Parkland shooting

For the bloodiest US high school massacre, Parkland shooter receives a life sentence.

Parkland shooting
Parkland shooter

how many people were killed in the parkland shooting ?

A year ago, Nikolas Cruz admitted culpability to the murders of 14 students and three employees at Marjory Stoneman Douglas High School.

In the nation's bloodiest high school shooting, a Florida jury on Thursday ordered life in prison for a former student who killed 17 people.

When did the parkland shooting take place ?

On Valentine's Day 2018, Nikolas Cruz, 24, opened fire with an assault rifle resembling an AR-15 into a number of classrooms at Marjory Stoneman Douglas High School in Parkland, Florida, killing 14 students and three staff members and injuring 17 others.

Circuit Court Judge Elizabeth Scherer decided that the life without parole sentence, which is now a formality, will be issued at a hearing on November 1 following the delivery of victim impact statements. A death sentence was being sought by the prosecution.

After seven and a half hours of deliberation, the jury of seven men and five women announced its decision. This came after a 60-day trial in which Cruz's defense team contended that his acts were the product of mental illness and brain damage brought on by fetal alcohol syndrome.

Cruz, who expressed his desire to commit a school shooting in videos and drawings he created prior to the incident, was accused of carefully planning the murders, according to the prosecution.

State counsel Mike Satz, claiming that Cruz had antisocial personality disorder, told the court in Fort Lauderdale that the slaughter was "goal-directed, deliberate, purposeful, and it was a methodical killing."

The jury determined that the existence of "aggravating elements," especially that the killings were carried out in a "cold, calculating, and calculated manner," had been established by the state on each of the 17 charges of first-degree murder beyond a reasonable doubt.

However, at least one juror in each case concluded that the defense's mitigation strategy outweighed the aggravating circumstances. Jurors would have needed to agree unanimously to sentence the defendant to death.

Family members of the victims, whose ages ranged from 13 to 49, attended the occasionally tense trial everyday and were there in court to hear the jury's decision, which was announced on Wednesday afternoon after the jury's deliberations began.

Alyssa Alhadeff's parents expressed their "disgust" that the murderer was awarded leniency. Alyssa is 14 years old.

After the hearing, her father, Ilan Alhadeff, spoke with the media and asked: "Why do we have the death penalty? What does it accomplish? Personal beliefs have no bearing on this. Your religious beliefs have no bearing on this. The horrible crime that was committed is the subject.

As the verdicts were given, some people sobbed and held one another. The 14-year-old Gina Montalto's father, Tony Montalto, later expressed to journalists his belief that the verdicts were "unreal."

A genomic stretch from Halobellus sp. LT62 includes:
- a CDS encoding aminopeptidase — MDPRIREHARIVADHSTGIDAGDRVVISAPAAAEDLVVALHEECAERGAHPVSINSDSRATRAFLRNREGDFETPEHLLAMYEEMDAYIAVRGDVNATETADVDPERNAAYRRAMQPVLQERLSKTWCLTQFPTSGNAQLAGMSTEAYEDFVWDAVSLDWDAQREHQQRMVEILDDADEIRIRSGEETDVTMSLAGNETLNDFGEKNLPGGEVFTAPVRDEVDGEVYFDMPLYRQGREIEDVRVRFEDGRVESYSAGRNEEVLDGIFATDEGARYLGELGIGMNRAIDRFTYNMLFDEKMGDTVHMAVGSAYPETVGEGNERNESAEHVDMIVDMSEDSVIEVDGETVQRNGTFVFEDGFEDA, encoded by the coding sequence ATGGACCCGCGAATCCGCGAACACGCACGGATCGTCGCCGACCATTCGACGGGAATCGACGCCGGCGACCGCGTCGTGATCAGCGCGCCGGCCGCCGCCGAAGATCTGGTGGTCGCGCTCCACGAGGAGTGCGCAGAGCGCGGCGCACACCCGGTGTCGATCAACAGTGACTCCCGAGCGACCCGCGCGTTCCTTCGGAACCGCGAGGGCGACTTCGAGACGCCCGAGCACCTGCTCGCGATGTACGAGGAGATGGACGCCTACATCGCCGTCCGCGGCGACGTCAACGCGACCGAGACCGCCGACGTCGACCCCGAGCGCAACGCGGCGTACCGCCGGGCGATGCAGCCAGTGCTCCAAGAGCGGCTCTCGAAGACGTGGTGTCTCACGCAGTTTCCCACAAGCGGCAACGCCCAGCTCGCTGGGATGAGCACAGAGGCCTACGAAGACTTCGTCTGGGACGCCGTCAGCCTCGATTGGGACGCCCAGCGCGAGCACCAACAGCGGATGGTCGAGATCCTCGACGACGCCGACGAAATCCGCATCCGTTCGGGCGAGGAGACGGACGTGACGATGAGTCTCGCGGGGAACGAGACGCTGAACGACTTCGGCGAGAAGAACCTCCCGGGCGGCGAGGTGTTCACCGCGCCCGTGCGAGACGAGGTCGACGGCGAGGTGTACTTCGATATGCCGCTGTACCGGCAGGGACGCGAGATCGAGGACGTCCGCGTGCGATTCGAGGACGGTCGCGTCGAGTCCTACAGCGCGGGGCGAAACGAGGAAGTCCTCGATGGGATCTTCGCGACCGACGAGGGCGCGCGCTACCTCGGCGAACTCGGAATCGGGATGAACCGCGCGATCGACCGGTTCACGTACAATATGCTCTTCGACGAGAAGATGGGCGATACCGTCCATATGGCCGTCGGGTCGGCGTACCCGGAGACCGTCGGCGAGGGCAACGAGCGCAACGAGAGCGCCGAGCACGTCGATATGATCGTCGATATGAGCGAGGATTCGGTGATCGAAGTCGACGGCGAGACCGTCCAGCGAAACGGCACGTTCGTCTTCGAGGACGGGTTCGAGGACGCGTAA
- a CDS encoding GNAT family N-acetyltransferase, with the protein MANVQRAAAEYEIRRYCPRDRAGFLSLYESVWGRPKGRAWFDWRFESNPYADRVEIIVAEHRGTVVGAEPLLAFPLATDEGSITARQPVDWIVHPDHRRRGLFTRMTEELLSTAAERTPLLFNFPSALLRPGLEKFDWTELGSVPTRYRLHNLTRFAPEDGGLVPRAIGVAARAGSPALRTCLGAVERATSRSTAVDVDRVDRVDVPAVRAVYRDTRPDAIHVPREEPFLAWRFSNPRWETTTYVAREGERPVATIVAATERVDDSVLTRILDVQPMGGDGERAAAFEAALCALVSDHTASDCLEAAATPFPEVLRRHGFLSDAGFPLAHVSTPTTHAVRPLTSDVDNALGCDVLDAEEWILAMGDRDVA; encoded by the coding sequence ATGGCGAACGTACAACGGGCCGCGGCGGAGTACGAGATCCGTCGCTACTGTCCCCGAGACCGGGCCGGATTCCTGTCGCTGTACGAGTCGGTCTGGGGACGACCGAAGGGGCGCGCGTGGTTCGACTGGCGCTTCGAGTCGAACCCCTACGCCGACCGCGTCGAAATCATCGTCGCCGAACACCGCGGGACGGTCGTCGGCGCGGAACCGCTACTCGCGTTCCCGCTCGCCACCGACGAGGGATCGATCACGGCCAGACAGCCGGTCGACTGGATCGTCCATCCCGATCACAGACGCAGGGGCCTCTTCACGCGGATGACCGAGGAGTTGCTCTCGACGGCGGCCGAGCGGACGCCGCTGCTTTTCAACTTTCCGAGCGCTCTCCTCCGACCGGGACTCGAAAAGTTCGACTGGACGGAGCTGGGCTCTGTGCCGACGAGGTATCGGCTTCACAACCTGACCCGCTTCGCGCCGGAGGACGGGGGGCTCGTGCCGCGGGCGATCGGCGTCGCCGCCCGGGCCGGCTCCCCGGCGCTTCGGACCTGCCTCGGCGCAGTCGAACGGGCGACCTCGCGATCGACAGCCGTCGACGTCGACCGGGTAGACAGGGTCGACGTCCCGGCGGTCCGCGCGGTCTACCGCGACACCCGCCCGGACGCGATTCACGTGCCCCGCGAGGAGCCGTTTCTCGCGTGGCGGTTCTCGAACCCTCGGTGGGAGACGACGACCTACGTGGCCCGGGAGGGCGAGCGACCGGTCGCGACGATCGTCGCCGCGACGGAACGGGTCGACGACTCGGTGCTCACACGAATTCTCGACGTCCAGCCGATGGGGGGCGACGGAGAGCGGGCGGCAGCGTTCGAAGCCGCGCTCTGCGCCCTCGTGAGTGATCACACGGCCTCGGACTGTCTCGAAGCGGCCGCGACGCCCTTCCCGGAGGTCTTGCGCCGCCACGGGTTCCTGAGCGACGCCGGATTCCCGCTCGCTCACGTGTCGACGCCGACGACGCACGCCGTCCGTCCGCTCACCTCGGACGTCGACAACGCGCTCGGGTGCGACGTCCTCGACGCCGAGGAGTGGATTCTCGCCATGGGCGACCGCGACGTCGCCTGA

"Today's decision came as yet another devastating blow to many of us. They were killed by a monster, who now lives another day. Does the fact that what's-his-name had a difficult background not trump the fact that [he] pushed the barrel of his pistol to my daughter's chest?

"Society needs to reconsider what and who constitutes a victim. The victims in this situation were my lovely Gina, the other sons, daughters, wives, and fathers. This shooter was not deserving of mercy.

The 14-year-old Jaime Guttenberg's father, Fred Guttenberg, said: "Today's jury let our families down. The likelihood that the next mass shooting will occur is increased by this choice.

He should offer thanks to God that someone had love and mercy for him that he did not share with those other people, according to Debra Hixon, the widow of the school's 49-year-old sports director Chris Hixon.

"I hope he recognizes the gift that has been given to him. I don't think he'll.

Cruz, dressed in a multicolored sweatshirt and gray slacks, sat motionless for the majority of the hour-long hearing, periodically taking off his bulky eyeglasses, and once looking up at a cry from the audience.

He admitted guilt to 17 counts of murder over a year ago, leaving the jury to choose only between a life term in prison or the death penalty.

The shooting led to reforms in Florida's gun regulations, including raising the age requirement for purchasing firearms from 18 to 21, and inspired student survivors to found the March for Our Lives gun safety advocacy group.

The massacre had a tremendous negative impact on the neighborhood and led to many accusations. Later, two Stoneman Douglas teenagers, including one who was a close friend of one of the deceased, committed suicide. Florida's governor, Ron DeSantis, fired Scott Israel, the sheriff of Broward County, for what he saw as failings in leadership.

Additionally, when the FBI disregarded indications that Cruz wanted to "shoot up a school," the families of the deceased and survivors reached a $127.5 million settlement with the Department of Justice earlier this year.

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